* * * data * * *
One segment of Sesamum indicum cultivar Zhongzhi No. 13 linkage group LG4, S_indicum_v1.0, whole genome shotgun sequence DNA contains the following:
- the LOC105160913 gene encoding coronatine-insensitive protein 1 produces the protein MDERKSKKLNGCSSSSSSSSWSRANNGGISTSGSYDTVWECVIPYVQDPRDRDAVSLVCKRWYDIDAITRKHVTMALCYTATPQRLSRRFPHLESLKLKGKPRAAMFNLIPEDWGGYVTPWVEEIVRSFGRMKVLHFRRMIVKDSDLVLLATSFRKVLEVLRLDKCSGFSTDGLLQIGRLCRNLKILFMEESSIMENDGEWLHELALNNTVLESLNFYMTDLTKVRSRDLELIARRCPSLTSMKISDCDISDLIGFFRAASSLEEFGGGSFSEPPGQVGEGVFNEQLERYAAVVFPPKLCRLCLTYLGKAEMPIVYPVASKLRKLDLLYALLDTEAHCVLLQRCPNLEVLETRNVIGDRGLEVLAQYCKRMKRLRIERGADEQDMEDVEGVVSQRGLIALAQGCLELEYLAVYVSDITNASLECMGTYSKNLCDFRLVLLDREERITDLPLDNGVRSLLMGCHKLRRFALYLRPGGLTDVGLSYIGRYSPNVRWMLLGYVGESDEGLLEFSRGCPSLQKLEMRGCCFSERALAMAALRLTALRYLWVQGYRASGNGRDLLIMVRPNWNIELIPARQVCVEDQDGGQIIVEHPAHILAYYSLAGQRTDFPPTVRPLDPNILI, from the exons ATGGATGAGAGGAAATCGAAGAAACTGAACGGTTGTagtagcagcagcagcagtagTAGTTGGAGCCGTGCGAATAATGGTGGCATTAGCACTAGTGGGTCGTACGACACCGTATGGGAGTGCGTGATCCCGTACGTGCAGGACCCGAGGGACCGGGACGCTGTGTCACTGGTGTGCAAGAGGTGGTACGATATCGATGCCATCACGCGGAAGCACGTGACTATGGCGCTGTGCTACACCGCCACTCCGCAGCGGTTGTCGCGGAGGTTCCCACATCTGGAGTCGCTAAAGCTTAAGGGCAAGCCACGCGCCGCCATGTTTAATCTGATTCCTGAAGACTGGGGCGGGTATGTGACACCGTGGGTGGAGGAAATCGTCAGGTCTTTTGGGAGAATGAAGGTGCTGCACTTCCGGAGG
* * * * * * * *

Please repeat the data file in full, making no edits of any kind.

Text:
One segment of Sesamum indicum cultivar Zhongzhi No. 13 linkage group LG4, S_indicum_v1.0, whole genome shotgun sequence DNA contains the following:
- the LOC105160913 gene encoding coronatine-insensitive protein 1 produces the protein MDERKSKKLNGCSSSSSSSSWSRANNGGISTSGSYDTVWECVIPYVQDPRDRDAVSLVCKRWYDIDAITRKHVTMALCYTATPQRLSRRFPHLESLKLKGKPRAAMFNLIPEDWGGYVTPWVEEIVRSFGRMKVLHFRRMIVKDSDLVLLATSFRKVLEVLRLDKCSGFSTDGLLQIGRLCRNLKILFMEESSIMENDGEWLHELALNNTVLESLNFYMTDLTKVRSRDLELIARRCPSLTSMKISDCDISDLIGFFRAASSLEEFGGGSFSEPPGQVGEGVFNEQLERYAAVVFPPKLCRLCLTYLGKAEMPIVYPVASKLRKLDLLYALLDTEAHCVLLQRCPNLEVLETRNVIGDRGLEVLAQYCKRMKRLRIERGADEQDMEDVEGVVSQRGLIALAQGCLELEYLAVYVSDITNASLECMGTYSKNLCDFRLVLLDREERITDLPLDNGVRSLLMGCHKLRRFALYLRPGGLTDVGLSYIGRYSPNVRWMLLGYVGESDEGLLEFSRGCPSLQKLEMRGCCFSERALAMAALRLTALRYLWVQGYRASGNGRDLLIMVRPNWNIELIPARQVCVEDQDGGQIIVEHPAHILAYYSLAGQRTDFPPTVRPLDPNILI, from the exons ATGGATGAGAGGAAATCGAAGAAACTGAACGGTTGTagtagcagcagcagcagtagTAGTTGGAGCCGTGCGAATAATGGTGGCATTAGCACTAGTGGGTCGTACGACACCGTATGGGAGTGCGTGATCCCGTACGTGCAGGACCCGAGGGACCGGGACGCTGTGTCACTGGTGTGCAAGAGGTGGTACGATATCGATGCCATCACGCGGAAGCACGTGACTATGGCGCTGTGCTACACCGCCACTCCGCAGCGGTTGTCGCGGAGGTTCCCACATCTGGAGTCGCTAAAGCTTAAGGGCAAGCCACGCGCCGCCATGTTTAATCTGATTCCTGAAGACTGGGGCGGGTATGTGACACCGTGGGTGGAGGAAATCGTCAGGTCTTTTGGGAGAATGAAGGTGCTGCACTTCCGGAGG